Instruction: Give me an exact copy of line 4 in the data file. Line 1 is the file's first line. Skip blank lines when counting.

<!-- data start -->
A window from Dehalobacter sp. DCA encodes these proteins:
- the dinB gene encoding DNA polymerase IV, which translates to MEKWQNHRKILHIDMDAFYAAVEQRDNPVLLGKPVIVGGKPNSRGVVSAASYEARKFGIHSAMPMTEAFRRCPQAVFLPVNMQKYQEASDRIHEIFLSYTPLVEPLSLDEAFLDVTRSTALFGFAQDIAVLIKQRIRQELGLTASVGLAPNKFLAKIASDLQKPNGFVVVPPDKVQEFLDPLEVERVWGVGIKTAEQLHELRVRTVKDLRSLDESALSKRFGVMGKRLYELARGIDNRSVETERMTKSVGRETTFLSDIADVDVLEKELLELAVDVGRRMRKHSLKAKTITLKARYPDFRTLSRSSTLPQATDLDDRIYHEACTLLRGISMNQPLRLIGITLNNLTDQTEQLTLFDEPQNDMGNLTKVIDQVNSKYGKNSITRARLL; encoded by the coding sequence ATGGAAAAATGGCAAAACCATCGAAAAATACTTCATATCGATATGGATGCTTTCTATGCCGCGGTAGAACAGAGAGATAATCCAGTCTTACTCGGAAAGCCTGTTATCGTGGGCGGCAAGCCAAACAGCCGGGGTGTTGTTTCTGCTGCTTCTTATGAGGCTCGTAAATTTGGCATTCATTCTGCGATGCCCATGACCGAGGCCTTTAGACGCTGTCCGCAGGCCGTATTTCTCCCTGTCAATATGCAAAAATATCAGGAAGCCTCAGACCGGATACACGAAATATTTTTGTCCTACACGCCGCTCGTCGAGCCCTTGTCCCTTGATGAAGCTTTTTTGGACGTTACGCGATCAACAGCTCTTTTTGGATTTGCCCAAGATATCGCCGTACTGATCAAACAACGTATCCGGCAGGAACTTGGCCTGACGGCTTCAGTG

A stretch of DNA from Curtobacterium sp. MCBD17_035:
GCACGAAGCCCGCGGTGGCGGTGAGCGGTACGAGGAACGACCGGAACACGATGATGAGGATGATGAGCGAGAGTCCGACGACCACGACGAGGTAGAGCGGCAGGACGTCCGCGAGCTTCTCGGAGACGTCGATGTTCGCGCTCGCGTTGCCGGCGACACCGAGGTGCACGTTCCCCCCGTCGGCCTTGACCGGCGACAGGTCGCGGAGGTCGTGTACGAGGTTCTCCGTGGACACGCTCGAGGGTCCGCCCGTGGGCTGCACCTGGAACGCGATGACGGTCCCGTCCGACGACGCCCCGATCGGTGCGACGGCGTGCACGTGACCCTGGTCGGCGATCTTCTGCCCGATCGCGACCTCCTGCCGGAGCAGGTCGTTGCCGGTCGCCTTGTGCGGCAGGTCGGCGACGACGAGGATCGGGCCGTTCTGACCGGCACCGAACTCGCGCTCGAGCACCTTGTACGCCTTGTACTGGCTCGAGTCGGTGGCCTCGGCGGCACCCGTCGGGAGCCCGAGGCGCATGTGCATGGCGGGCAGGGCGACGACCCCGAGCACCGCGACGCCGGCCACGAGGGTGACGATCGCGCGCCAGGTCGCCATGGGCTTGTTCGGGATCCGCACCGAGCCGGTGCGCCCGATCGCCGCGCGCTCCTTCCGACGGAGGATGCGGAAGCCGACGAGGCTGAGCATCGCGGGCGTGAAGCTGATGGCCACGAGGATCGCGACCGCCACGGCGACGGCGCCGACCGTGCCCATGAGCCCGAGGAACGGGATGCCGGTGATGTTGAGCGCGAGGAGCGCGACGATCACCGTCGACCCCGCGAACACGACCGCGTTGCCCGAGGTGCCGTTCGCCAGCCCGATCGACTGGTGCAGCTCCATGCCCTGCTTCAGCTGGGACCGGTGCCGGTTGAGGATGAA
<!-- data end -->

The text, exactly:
GCACGAAGCCCGCGGTGGCGGTGAGCGGTACGAGGAACGACCGGAACACGATGATGAGGATGATGAGCGAGAGTCCGACGACCACGACGAGGTAGAGCGGCAGGACGTCCGCGAGCTTCTCGGAGACGTCGATGTTCGCGCTCGCGTTGCCGGCGACACCGAGGTGCACGTTCCCCCCGTCGGCCTTGACCGGCGACAGGTCGCGGAGGTCGTGTACGAGGTTCTCCGTGGACACGCTCGAGGGTCCGCCCGTGGGCTGCACCTGGAACGCGATGACGGTCCCGTCCGACGACGCCCCGATCGGTGCGACGGCGTGCACGTGACCCTGGTCGGCGATCTTCTGCCCGATCGCGACCTCCTGCCGGAGCAGGTCGTTGCCGGTCGCCTTGTGCGGCAGGTCGGCGACGACGAGGATCGGGCCGTTCTGACCGGCACCGAACTCGCGCTCGAGCACCTTGTACGCCTTGTACTGGCTCGAGTCGGTGGCCTCGGCGGCACCCGTCGGGAGCCCGAGGCGCATGTGCATGGCGGGCAGGGCGACGACCCCGAGCACCGCGACGCCGGCCACGAGGGTGACGATCGCGCGCCAGGTCGCCATGGGCTTGTTCGGGATCCGCACCGAGCCGGTGCGCCCGATCGCCGCGCGCTCCTTCCGACGGAGGATGCGGAAGCCGACGAGGCTGAGCATCGCGGGCGTGAAGCTGATGGCCACGAGGATCGCGACCGCCACGGCGACGGCGCCGACCGTGCCCATGAGCCCGAGGAACGGGATGCCGGTGATGTTGAGCGCGAGGAGCGCGACGATCACCGTCGACCCCGCGAACACGACCGCGTTGCCCGAGGTGCCGTTCGCCAGCCCGATCGACTGGTGCAGCTCCATGCCCTGCTTCAGCTGGGACCGGTGCCGGTTGAGGATGAA